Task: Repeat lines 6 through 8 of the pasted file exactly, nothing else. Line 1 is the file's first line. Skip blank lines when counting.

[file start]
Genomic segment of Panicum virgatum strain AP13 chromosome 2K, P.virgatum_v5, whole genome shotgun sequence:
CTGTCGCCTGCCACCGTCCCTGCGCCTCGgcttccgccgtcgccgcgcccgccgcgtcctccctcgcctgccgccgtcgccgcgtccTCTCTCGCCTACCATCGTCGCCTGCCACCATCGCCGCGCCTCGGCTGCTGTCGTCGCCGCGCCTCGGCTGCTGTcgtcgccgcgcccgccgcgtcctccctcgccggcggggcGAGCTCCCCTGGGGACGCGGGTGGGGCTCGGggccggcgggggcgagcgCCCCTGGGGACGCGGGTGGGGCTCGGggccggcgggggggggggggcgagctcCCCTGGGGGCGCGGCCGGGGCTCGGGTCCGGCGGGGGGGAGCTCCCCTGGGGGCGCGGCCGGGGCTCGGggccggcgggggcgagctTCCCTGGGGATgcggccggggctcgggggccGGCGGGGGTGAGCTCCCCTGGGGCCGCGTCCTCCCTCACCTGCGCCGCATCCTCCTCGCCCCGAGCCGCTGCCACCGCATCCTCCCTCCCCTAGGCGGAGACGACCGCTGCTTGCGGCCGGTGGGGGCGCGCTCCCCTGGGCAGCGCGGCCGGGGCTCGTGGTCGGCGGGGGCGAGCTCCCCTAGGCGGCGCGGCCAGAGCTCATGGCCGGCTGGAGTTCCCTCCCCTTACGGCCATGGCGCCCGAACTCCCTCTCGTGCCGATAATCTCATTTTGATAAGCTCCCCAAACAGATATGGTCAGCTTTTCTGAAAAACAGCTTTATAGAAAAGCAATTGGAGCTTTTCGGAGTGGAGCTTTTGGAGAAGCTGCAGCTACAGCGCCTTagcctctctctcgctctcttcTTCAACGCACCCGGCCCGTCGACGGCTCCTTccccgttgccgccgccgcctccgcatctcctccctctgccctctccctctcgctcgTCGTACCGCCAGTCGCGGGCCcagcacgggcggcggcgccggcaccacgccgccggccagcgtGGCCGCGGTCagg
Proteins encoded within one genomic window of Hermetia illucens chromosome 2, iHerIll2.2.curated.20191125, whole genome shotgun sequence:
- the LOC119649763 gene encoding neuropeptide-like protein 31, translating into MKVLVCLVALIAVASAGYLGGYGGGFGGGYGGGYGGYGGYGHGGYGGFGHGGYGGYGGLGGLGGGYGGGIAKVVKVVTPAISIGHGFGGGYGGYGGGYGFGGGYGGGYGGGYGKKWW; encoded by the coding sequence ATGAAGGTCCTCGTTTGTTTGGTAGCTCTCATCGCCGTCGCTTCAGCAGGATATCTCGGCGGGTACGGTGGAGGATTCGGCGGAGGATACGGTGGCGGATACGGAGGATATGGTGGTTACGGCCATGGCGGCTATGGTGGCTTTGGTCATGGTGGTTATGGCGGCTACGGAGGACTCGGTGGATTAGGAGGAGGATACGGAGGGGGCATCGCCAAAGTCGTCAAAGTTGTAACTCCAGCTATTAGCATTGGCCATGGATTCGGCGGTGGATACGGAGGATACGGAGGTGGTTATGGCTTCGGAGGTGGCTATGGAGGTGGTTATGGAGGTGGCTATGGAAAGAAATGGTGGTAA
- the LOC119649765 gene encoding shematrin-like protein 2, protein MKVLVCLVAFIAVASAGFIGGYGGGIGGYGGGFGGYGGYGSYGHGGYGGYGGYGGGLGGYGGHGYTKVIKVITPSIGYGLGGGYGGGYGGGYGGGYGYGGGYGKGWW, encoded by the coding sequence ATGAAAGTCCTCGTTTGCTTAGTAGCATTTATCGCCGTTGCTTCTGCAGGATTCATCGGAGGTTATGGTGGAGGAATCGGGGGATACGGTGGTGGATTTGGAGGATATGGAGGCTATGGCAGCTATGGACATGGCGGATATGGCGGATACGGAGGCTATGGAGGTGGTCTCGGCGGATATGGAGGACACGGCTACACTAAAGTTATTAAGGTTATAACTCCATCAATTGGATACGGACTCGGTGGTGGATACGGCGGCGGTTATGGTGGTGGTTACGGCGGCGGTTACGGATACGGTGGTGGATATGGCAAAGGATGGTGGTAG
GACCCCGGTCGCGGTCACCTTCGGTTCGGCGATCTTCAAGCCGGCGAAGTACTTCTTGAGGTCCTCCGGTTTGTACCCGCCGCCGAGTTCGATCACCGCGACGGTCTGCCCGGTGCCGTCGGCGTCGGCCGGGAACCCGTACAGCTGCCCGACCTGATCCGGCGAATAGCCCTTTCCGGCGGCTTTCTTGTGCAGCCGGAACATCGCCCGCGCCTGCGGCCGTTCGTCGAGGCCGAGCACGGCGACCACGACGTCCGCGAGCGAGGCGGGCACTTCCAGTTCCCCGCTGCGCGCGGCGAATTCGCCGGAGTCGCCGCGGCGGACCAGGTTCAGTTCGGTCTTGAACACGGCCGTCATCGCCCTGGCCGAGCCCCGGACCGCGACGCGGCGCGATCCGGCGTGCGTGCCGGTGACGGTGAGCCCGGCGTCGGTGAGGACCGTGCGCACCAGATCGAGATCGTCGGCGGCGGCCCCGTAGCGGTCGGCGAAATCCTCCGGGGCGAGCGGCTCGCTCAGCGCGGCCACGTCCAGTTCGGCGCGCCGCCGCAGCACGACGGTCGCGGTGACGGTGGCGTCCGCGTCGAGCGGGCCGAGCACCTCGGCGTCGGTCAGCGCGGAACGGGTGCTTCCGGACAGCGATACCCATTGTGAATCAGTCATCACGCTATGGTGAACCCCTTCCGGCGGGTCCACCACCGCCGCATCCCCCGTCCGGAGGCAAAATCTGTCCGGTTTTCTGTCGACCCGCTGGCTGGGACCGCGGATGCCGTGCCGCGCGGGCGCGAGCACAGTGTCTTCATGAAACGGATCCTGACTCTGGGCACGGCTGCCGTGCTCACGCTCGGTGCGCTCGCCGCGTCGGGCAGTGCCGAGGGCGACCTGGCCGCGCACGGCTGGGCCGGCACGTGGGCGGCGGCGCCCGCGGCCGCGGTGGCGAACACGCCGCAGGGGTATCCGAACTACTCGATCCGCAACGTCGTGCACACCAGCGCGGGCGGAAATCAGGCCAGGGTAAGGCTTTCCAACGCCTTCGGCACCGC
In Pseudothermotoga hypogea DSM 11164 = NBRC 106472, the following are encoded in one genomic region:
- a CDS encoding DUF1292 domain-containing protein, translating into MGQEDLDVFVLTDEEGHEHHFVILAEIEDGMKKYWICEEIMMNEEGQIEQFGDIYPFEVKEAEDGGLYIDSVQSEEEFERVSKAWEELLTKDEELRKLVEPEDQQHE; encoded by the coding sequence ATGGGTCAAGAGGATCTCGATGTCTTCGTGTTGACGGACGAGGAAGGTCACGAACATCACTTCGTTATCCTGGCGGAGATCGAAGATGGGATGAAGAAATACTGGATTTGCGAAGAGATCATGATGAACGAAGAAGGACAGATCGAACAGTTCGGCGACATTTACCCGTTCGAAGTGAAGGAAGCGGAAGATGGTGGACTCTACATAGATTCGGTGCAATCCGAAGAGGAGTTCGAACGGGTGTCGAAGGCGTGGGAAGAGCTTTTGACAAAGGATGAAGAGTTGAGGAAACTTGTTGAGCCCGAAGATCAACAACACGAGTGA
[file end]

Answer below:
GACCCCGGTCGCGGTCACCTTCGGTTCGGCGATCTTCAAGCCGGCGAAGTACTTCTTGAGGTCCTCCGGTTTGTACCCGCCGCCGAGTTCGATCACCGCGACGGTCTGCCCGGTGCCGTCGGCGTCGGCCGGGAACCCGTACAGCTGCCCGACCTGATCCGGCGAATAGCCCTTTCCGGCGGCTTTCTTGTGCAGCCGGAACATCGCCCGCGCCTGCGGCCGTTCGTCGAGGCCGAGCACGGCGACCACGACGTCCGCGAGCGAGGCGGGCACTTCCAGTTCCCCGCTGCGCGCGGCGAATTCGCCGGAGTCGCCGCGGCGGACCAGGTTCAGTTCGGTCTTGAACACGGCCGTCATCGCCCTGGCCGAGCCCCGGACCGCGACGCGGCGCGATCCGGCGTGCGTGCCGGTGACGGTGAGCCCGGCGTCGGTGAGGACCGTGCGCACCAGATCGAGATCGTCGGCGGCGGCCCCGTAGCGGTCGGCGAAATCCTCCGGGGCGAGCGGCTCGCTCAGCGCGGCCACGTCCAGTTCGGCGCGCCGCCGCAGCACGACGGTCGCGGTGACGGTGGCGTCCGCGTCGAGCGGGCCGAGCACCTCGGCGTCGGTCAGCGCGGAACGGGTGCTTCCGGACAGCGATACCCATTGTGAATCAGTCATCACGCTATGGTGAACCCCTTCCGGCGGGTCCACCACCGCCGCATCCCCCGTCCGGAGGCAAAATCTGTCCGGTTTTCTGTCGACCCGCTGGCTGGGACCGCGGATGCCGTGCCGCGCGGGCGCGAGCACAGTGTCTTCATGAAACGGATCCTGACTCTGGGCACGGCTGCCGTGCTCACGCTCGGTGCGCTCGCCGCGTCGGGCAGTGCCGAGGGCGACCTGGCCGCGCACGGCTGGGCCGGCACGTGGGCGGCGGCGCCCGCGGCCGCGGTGGCGAACACGCCGCAGGGGTATCCGAACTACTCGATCCGCAACGTCGTGCACACCAGCGCGGGCGGAAATCAGGCCAGGGTAAGGCTTTCCAACGCCTTCGGCACCGC
In Pseudothermotoga hypogea DSM 11164 = NBRC 106472, the following are encoded in one genomic region:
- a CDS encoding DUF1292 domain-containing protein, translating into MGQEDLDVFVLTDEEGHEHHFVILAEIEDGMKKYWICEEIMMNEEGQIEQFGDIYPFEVKEAEDGGLYIDSVQSEEEFERVSKAWEELLTKDEELRKLVEPEDQQHE; encoded by the coding sequence ATGGGTCAAGAGGATCTCGATGTCTTCGTGTTGACGGACGAGGAAGGTCACGAACATCACTTCGTTATCCTGGCGGAGATCGAAGATGGGATGAAGAAATACTGGATTTGCGAAGAGATCATGATGAACGAAGAAGGACAGATCGAACAGTTCGGCGACATTTACCCGTTCGAAGTGAAGGAAGCGGAAGATGGTGGACTCTACATAGATTCGGTGCAATCCGAAGAGGAGTTCGAACGGGTGTCGAAGGCGTGGGAAGAGCTTTTGACAAAGGATGAAGAGTTGAGGAAACTTGTTGAGCCCGAAGATCAACAACACGAGTGA